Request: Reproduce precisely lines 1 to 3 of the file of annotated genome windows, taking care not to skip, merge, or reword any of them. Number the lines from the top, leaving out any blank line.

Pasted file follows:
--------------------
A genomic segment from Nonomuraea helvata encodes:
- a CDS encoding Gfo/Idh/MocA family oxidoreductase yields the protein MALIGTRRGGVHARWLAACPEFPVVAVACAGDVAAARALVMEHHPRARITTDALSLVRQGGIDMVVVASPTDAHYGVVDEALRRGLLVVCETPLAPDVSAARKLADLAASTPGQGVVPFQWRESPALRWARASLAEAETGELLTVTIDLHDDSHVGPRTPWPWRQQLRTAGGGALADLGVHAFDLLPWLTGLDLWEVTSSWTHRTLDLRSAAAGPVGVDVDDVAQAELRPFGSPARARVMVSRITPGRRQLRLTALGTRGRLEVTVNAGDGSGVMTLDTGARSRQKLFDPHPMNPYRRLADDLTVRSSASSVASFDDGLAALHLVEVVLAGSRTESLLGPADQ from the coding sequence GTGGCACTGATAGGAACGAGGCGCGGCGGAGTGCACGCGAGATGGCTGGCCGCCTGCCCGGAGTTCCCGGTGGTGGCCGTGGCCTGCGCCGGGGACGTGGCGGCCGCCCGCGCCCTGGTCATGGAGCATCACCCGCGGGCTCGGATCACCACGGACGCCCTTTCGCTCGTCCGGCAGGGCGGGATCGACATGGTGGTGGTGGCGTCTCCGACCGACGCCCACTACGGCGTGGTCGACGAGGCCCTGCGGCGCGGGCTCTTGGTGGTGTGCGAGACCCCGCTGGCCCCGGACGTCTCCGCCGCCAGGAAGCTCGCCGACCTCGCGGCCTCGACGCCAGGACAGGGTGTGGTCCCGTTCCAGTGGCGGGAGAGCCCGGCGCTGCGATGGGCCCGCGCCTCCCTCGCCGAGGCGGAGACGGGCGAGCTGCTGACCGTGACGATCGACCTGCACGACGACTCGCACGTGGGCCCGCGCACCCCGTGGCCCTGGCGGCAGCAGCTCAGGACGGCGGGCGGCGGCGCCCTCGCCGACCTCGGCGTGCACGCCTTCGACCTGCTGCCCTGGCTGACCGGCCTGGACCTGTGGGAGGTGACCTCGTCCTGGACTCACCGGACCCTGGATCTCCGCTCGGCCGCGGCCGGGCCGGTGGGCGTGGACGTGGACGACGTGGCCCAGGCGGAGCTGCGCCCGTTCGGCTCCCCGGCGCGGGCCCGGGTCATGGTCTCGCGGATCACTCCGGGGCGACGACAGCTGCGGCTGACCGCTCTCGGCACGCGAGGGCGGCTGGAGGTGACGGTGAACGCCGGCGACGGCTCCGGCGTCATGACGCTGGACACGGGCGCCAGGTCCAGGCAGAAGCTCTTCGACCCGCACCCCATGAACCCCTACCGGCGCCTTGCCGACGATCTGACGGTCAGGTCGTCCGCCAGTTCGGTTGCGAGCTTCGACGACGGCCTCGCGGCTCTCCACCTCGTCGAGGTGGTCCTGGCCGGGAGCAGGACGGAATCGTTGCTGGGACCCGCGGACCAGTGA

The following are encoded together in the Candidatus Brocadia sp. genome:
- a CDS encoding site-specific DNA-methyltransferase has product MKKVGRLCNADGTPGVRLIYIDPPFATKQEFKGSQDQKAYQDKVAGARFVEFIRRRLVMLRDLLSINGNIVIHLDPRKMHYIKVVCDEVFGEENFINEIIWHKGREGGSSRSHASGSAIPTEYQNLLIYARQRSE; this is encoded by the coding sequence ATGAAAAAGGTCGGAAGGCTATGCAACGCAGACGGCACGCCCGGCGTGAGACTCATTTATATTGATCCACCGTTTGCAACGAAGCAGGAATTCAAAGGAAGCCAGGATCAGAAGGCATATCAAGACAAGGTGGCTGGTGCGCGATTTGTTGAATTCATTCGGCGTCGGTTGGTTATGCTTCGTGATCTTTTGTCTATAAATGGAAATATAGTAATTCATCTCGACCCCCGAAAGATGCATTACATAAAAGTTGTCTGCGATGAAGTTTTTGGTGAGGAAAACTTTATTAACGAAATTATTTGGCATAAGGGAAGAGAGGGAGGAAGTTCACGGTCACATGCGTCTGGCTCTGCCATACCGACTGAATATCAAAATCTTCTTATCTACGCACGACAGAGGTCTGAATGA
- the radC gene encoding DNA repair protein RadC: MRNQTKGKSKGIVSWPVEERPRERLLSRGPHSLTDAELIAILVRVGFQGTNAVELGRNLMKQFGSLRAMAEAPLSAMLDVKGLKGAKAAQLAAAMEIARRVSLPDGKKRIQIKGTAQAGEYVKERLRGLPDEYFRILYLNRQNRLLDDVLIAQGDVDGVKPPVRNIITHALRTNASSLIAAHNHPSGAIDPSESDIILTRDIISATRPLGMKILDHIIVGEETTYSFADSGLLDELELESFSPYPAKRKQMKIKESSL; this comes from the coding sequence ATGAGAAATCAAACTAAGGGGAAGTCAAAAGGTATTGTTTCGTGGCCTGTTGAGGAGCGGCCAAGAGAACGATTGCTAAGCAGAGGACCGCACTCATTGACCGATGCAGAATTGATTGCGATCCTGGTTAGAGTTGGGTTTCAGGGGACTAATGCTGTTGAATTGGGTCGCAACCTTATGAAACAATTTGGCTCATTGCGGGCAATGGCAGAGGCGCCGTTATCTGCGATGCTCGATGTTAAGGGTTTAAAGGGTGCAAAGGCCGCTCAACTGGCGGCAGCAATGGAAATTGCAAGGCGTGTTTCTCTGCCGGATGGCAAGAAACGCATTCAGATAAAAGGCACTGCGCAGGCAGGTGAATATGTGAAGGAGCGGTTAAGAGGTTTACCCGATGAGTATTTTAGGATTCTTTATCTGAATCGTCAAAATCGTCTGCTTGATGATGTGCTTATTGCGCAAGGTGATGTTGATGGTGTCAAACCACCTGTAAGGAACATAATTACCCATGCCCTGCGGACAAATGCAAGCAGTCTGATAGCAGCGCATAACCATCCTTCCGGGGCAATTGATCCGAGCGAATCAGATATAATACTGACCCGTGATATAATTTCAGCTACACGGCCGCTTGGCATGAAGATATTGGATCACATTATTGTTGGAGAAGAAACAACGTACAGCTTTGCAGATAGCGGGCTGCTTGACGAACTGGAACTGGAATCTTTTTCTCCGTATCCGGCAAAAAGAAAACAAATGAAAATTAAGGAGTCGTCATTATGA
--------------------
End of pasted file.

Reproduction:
A genomic segment from Nonomuraea helvata encodes:
- a CDS encoding Gfo/Idh/MocA family oxidoreductase yields the protein MALIGTRRGGVHARWLAACPEFPVVAVACAGDVAAARALVMEHHPRARITTDALSLVRQGGIDMVVVASPTDAHYGVVDEALRRGLLVVCETPLAPDVSAARKLADLAASTPGQGVVPFQWRESPALRWARASLAEAETGELLTVTIDLHDDSHVGPRTPWPWRQQLRTAGGGALADLGVHAFDLLPWLTGLDLWEVTSSWTHRTLDLRSAAAGPVGVDVDDVAQAELRPFGSPARARVMVSRITPGRRQLRLTALGTRGRLEVTVNAGDGSGVMTLDTGARSRQKLFDPHPMNPYRRLADDLTVRSSASSVASFDDGLAALHLVEVVLAGSRTESLLGPADQ from the coding sequence GTGGCACTGATAGGAACGAGGCGCGGCGGAGTGCACGCGAGATGGCTGGCCGCCTGCCCGGAGTTCCCGGTGGTGGCCGTGGCCTGCGCCGGGGACGTGGCGGCCGCCCGCGCCCTGGTCATGGAGCATCACCCGCGGGCTCGGATCACCACGGACGCCCTTTCGCTCGTCCGGCAGGGCGGGATCGACATGGTGGTGGTGGCGTCTCCGACCGACGCCCACTACGGCGTGGTCGACGAGGCCCTGCGGCGCGGGCTCTTGGTGGTGTGCGAGACCCCGCTGGCCCCGGACGTCTCCGCCGCCAGGAAGCTCGCCGACCTCGCGGCCTCGACGCCAGGACAGGGTGTGGTCCCGTTCCAGTGGCGGGAGAGCCCGGCGCTGCGATGGGCCCGCGCCTCCCTCGCCGAGGCGGAGACGGGCGAGCTGCTGACCGTGACGATCGACCTGCACGACGACTCGCACGTGGGCCCGCGCACCCCGTGGCCCTGGCGGCAGCAGCTCAGGACGGCGGGCGGCGGCGCCCTCGCCGACCTCGGCGTGCACGCCTTCGACCTGCTGCCCTGGCTGACCGGCCTGGACCTGTGGGAGGTGACCTCGTCCTGGACTCACCGGACCCTGGATCTCCGCTCGGCCGCGGCCGGGCCGGTGGGCGTGGACGTGGACGACGTGGCCCAGGCGGAGCTGCGCCCGTTCGGCTCCCCGGCGCGGGCCCGGGTCATGGTCTCGCGGATCACTCCGGGGCGACGACAGCTGCGGCTGACCGCTCTCGGCACGCGAGGGCGGCTGGAGGTGACGGTGAACGCCGGCGACGGCTCCGGCGTCATGACGCTGGACACGGGCGCCAGGTCCAGGCAGAAGCTCTTCGACCCGCACCCCATGAACCCCTACCGGCGCCTTGCCGACGATCTGACGGTCAGGTCGTCCGCCAGTTCGGTTGCGAGCTTCGACGACGGCCTCGCGGCTCTCCACCTCGTCGAGGTGGTCCTGGCCGGGAGCAGGACGGAATCGTTGCTGGGACCCGCGGACCAGTGA

The following are encoded together in the Candidatus Brocadia sp. genome: